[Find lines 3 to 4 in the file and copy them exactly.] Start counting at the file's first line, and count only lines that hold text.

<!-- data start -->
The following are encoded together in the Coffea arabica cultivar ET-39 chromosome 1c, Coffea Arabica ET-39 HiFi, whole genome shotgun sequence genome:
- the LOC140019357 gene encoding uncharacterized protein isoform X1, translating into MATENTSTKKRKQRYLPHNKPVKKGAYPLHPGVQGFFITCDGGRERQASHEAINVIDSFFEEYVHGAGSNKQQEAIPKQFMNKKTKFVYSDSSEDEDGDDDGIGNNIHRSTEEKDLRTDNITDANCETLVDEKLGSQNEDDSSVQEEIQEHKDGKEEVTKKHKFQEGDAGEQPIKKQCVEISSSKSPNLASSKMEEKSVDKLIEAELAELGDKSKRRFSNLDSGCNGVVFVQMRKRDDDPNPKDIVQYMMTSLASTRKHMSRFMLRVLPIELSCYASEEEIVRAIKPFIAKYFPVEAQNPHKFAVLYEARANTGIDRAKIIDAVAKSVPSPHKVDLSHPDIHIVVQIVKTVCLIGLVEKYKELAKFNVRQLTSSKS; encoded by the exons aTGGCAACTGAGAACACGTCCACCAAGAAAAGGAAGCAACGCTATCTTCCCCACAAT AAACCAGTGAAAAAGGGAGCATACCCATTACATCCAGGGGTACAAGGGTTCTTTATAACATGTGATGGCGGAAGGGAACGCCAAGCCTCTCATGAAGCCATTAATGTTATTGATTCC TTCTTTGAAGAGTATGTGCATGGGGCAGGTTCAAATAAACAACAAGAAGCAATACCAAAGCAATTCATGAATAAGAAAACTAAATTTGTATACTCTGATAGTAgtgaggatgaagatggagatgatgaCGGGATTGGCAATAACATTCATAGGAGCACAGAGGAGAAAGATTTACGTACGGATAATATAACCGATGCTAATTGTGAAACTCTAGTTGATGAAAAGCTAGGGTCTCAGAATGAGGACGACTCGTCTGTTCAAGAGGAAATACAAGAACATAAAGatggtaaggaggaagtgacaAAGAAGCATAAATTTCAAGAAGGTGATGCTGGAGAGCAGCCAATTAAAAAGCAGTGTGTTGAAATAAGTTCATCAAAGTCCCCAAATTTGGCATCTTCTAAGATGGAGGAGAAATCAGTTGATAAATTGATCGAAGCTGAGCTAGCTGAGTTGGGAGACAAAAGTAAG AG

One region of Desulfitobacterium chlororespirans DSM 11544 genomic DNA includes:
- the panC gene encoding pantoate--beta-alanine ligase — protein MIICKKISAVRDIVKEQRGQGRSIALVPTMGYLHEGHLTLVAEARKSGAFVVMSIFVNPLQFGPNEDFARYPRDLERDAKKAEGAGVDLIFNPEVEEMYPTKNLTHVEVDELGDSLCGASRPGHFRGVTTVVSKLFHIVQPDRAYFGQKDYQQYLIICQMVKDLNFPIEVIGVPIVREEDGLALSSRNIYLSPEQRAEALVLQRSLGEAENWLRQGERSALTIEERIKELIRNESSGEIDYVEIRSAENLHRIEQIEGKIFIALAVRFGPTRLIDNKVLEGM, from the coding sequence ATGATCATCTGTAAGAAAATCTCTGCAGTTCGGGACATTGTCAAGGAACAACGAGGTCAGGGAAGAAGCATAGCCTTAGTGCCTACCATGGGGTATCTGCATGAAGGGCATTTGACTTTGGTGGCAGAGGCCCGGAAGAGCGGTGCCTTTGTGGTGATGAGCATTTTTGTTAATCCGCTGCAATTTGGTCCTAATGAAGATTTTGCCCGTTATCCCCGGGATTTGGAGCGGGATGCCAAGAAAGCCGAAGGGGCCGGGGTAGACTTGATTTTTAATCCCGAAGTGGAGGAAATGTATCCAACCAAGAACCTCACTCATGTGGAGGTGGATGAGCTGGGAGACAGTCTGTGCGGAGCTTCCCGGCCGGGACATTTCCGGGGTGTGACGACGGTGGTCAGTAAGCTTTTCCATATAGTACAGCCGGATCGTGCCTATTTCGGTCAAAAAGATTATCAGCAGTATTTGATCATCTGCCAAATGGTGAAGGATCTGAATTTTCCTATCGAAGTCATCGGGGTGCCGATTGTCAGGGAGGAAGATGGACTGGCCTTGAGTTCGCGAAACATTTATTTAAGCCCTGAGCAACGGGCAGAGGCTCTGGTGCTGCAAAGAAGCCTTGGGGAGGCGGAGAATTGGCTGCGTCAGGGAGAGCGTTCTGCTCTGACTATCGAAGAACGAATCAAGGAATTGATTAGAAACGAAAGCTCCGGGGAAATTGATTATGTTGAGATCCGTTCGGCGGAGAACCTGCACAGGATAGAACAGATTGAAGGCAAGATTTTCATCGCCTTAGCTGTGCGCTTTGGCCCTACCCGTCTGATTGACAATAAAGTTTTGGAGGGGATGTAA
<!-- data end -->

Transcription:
One region of Desulfitobacterium chlororespirans DSM 11544 genomic DNA includes:
- the panC gene encoding pantoate--beta-alanine ligase — protein MIICKKISAVRDIVKEQRGQGRSIALVPTMGYLHEGHLTLVAEARKSGAFVVMSIFVNPLQFGPNEDFARYPRDLERDAKKAEGAGVDLIFNPEVEEMYPTKNLTHVEVDELGDSLCGASRPGHFRGVTTVVSKLFHIVQPDRAYFGQKDYQQYLIICQMVKDLNFPIEVIGVPIVREEDGLALSSRNIYLSPEQRAEALVLQRSLGEAENWLRQGERSALTIEERIKELIRNESSGEIDYVEIRSAENLHRIEQIEGKIFIALAVRFGPTRLIDNKVLEGM, from the coding sequence ATGATCATCTGTAAGAAAATCTCTGCAGTTCGGGACATTGTCAAGGAACAACGAGGTCAGGGAAGAAGCATAGCCTTAGTGCCTACCATGGGGTATCTGCATGAAGGGCATTTGACTTTGGTGGCAGAGGCCCGGAAGAGCGGTGCCTTTGTGGTGATGAGCATTTTTGTTAATCCGCTGCAATTTGGTCCTAATGAAGATTTTGCCCGTTATCCCCGGGATTTGGAGCGGGATGCCAAGAAAGCCGAAGGGGCCGGGGTAGACTTGATTTTTAATCCCGAAGTGGAGGAAATGTATCCAACCAAGAACCTCACTCATGTGGAGGTGGATGAGCTGGGAGACAGTCTGTGCGGAGCTTCCCGGCCGGGACATTTCCGGGGTGTGACGACGGTGGTCAGTAAGCTTTTCCATATAGTACAGCCGGATCGTGCCTATTTCGGTCAAAAAGATTATCAGCAGTATTTGATCATCTGCCAAATGGTGAAGGATCTGAATTTTCCTATCGAAGTCATCGGGGTGCCGATTGTCAGGGAGGAAGATGGACTGGCCTTGAGTTCGCGAAACATTTATTTAAGCCCTGAGCAACGGGCAGAGGCTCTGGTGCTGCAAAGAAGCCTTGGGGAGGCGGAGAATTGGCTGCGTCAGGGAGAGCGTTCTGCTCTGACTATCGAAGAACGAATCAAGGAATTGATTAGAAACGAAAGCTCCGGGGAAATTGATTATGTTGAGATCCGTTCGGCGGAGAACCTGCACAGGATAGAACAGATTGAAGGCAAGATTTTCATCGCCTTAGCTGTGCGCTTTGGCCCTACCCGTCTGATTGACAATAAAGTTTTGGAGGGGATGTAA